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InitialsDiceBearhttps://github.com/dicebear/dicebearhttps://creativecommons.org/publicdomain/zero/1.0/„Initials” (https://github.com/dicebear/dicebear) by „DiceBear”, licensed under „CC0 1.0” (https://creativecommons.org/publicdomain/zero/1.0/)KU
KubeRoot @discuss.tchncs.de
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Comments 177
Before your change to Linux
  • Windows 10. The reason I switched was pretty funny - I had previously bought a cheap SSD and moved my install over to it, and installed Arch on my HDD hoping to experiment with it.

    I never really did that, but one day before Christmas my computer booted straight to Arch to my confusion, and after a while I figured out my SSD failed. I ended up installing gnome to have something to use in the meanwhile, since I wasn't gonna be buying a new SSD in the next few days, but then I just decided to stick with Linux. As I learned more about it I realised I was barely missing anything, and I preferred Linux for what I had.

  • Flatpak haters seem to believe that if an app isn't on their distro's repos, it's the developers' fault.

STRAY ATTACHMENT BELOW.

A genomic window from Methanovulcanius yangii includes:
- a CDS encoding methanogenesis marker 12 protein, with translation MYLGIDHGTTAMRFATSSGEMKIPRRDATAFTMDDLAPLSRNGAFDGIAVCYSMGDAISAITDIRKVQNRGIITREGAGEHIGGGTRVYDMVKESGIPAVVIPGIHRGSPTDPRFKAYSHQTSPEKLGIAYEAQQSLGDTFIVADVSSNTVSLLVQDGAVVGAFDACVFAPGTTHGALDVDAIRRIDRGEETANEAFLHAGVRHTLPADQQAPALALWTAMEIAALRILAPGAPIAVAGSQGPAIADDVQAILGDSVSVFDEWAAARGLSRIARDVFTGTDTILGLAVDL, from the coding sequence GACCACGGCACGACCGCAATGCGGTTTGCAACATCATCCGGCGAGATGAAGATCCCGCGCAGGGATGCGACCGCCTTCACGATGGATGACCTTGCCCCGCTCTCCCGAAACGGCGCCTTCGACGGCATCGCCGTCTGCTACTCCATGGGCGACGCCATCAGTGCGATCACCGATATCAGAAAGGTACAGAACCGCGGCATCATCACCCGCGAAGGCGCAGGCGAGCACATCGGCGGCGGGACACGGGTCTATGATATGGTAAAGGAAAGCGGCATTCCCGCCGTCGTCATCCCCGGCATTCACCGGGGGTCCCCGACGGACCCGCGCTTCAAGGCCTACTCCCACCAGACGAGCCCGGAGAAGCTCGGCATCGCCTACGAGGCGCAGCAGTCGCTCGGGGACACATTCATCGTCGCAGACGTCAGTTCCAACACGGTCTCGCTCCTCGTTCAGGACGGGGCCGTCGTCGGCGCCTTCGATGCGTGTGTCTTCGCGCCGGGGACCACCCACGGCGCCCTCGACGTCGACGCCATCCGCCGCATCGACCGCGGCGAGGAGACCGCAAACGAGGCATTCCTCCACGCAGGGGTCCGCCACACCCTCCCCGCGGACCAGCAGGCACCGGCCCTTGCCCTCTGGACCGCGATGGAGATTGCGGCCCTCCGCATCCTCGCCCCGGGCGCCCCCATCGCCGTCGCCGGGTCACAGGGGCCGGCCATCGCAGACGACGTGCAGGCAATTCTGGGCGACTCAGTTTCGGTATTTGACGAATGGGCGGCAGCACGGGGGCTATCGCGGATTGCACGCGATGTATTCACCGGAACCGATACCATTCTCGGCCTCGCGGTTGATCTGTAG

• I think you're actually agreeing with me here. I was disputing the claim that software should be made available in "a native package format", and my counterpoint is that devs shouldn't be packaging things for distros, and instead providing source code with build instructions, alongside whatever builds they can comfortably provide - primarily flatpak and appimage, in my example.

    I don't use flatpak, and I prefer to use packages with my distro's package manager, but I definitely can't expect every package to be available in that format. Flatpak and appimage, to my knowledge, are designed to be distro-agnostic and easily distributed by the software developer, so they're probably the best options - flatpak better for long-term use, appimage usable for quickly trying out software or one-off utilities.